Yorkdale Station Could Get a Groovy Makeover
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Yorkdale Station Could Get a Groovy Makeover

A motion to fund public art at the station leaves many hopeful for an Arc en Ciel return.

Photo courtesy of Michael Proulx.

Photo courtesy of Michael Proulx.

These days, Yorkdale subway station is lacklustre compared to its adjacent shopping centre. The mall is currently in the midst of construction on a $331-million upscale expansion. But hop on the subway to get there, and you’re met with a bleak grey open platform that will melt you in the summer and freeze you in the winter.

It wasn’t always this way: in 1978, artist Michael Hayden was commissioned to create a public art installation in Yorkdale Station. The result was Arc en Ciel, strips of neon lights fixed to the glass vaulted ceiling of the station that sent ripples of colour and light—like a rainbow, hence the name—through the platform each time a new train entered. Then the installation encountered technical difficulties, and the City chose to tear it down.

But Yorkdale Station could soon be getting its groove back.

TTC chair Josh Colle has tabled a motion, seconded by Councillor Joe Mihevc (Ward 21, St. Paul’s West) to amend the TTC’s capital budget and fund a new public art installation at Yorkdale Station. There’s no suggestion that the Arc en Ciel will make its return, but fans of the installation are hopeful.

In 2010, former TTC chair Howard Moscoe teased the city with a possible return of the installation, when he reported at a board meeting that a Yorkdale developer would be willing to pay for its restoration. But nothing came of it.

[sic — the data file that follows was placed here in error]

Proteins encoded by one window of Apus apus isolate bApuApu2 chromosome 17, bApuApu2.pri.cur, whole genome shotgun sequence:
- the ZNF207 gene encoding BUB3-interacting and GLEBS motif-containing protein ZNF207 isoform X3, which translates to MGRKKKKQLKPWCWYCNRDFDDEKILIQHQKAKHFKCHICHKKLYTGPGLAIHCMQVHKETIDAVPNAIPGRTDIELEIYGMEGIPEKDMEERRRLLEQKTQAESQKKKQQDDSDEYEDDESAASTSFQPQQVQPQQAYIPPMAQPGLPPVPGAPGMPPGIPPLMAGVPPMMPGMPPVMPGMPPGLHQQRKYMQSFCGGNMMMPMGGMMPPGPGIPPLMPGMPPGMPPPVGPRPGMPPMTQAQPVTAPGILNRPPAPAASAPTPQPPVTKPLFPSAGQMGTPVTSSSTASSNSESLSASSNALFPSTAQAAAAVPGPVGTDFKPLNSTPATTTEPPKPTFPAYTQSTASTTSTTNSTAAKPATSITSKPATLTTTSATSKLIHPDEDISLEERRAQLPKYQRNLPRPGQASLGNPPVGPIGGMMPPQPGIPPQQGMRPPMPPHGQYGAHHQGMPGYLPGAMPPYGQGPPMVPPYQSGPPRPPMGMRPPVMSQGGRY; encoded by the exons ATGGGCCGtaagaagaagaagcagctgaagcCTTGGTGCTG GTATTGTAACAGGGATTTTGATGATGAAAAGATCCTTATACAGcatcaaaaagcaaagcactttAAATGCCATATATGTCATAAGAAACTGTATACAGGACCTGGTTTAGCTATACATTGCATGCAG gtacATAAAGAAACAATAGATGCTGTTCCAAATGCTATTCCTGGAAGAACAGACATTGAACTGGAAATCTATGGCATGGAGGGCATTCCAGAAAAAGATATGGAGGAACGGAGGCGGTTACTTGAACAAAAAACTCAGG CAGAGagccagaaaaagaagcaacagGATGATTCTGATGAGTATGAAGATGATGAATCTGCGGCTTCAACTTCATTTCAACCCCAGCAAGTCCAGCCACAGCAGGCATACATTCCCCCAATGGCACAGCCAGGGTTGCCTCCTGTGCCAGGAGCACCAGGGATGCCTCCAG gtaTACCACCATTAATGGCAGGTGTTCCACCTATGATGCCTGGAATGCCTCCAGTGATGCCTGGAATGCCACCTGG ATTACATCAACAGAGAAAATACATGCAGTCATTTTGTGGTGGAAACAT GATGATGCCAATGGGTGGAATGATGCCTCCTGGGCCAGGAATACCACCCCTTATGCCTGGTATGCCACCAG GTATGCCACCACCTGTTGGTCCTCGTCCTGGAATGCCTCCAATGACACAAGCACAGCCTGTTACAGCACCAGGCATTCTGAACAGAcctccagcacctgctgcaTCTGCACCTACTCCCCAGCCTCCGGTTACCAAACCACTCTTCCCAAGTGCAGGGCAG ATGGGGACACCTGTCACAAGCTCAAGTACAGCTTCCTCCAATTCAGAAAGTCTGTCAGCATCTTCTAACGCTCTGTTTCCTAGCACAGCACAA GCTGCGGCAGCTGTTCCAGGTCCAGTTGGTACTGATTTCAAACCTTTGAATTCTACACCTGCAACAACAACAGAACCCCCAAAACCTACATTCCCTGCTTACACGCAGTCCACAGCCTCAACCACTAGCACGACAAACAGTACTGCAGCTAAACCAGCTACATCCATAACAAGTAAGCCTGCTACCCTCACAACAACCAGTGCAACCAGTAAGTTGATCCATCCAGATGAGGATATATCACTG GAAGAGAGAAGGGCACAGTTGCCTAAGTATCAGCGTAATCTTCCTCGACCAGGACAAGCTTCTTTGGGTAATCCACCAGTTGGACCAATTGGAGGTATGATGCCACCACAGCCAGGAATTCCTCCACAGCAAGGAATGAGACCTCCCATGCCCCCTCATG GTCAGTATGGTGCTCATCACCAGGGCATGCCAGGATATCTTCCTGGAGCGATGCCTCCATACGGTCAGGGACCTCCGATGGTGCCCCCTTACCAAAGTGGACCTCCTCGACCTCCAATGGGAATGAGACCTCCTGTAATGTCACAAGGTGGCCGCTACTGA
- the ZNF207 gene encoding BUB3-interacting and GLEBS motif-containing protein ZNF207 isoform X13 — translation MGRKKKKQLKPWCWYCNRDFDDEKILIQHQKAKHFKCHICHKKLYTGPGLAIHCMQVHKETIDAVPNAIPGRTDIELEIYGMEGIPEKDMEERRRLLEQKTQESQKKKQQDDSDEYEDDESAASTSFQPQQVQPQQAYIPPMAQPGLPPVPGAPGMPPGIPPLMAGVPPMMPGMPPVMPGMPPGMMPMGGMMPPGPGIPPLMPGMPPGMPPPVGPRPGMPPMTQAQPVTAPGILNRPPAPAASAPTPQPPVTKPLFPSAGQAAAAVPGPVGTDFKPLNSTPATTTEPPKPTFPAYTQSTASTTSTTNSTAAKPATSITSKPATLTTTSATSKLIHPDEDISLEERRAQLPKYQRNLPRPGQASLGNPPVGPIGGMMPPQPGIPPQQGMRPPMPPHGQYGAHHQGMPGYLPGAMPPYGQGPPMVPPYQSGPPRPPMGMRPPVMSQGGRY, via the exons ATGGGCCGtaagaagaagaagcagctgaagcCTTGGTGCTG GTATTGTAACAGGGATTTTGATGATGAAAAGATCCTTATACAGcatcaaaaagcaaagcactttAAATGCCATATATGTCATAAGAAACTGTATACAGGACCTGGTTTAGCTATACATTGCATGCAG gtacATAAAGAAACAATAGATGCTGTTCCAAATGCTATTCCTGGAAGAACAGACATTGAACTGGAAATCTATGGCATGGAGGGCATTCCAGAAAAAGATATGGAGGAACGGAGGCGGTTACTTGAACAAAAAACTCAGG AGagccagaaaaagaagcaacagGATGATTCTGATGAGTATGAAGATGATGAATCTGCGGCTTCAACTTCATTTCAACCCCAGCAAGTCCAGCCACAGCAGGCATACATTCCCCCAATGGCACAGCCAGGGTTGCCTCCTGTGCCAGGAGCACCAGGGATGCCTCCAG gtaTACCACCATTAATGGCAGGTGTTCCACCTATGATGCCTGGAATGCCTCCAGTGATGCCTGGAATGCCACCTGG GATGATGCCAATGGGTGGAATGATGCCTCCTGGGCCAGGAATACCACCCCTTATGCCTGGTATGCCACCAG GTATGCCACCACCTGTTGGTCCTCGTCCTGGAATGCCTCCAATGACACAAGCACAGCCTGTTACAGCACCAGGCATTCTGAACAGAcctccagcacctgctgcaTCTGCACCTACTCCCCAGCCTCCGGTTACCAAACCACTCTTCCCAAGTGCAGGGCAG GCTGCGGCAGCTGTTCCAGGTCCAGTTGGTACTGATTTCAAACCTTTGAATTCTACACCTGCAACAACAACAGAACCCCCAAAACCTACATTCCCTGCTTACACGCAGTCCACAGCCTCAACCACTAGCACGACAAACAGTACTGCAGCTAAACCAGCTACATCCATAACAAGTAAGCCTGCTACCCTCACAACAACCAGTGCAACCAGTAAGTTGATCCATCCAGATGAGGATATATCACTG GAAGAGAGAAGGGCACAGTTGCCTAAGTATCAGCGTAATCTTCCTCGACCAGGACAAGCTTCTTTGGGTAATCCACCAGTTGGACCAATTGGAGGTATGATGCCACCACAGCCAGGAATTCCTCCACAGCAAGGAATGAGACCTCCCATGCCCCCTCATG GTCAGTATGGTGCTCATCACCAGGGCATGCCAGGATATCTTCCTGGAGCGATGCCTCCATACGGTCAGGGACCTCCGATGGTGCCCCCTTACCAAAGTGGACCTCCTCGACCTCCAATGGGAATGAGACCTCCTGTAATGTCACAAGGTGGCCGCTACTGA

Yorkdale Station today. Photo by Air`leth Aodhfin from the Torontoist Flickr Pool.

Yorkdale Station today. Photo by Air`leth Aodhfin from the Torontoist Flickr Pool.

According to the Globe and Mail, the original installation failed when water leaked near the ceiling and burnt out transformers that lit the rows of neon lights. At the time, transformers would have cost $28 to replace. When Hayden suggested the lights be fixed, he was told to wait for the following year’s budget for the money to replace the transformers. A year passed, and the installation remained turned off. By the 1990s, Hayden claims, the City decided to cut costs and remove the installation altogether. At the time, it cost $100,000 to build.

Using LEDs, it’s likely that a new installation inspired by the original would cost less money—and who wouldn’t love a rainbow light show to spruce up the bleak station Yorkdale has become?

(h/t cptpoopooface on /r/Toronto)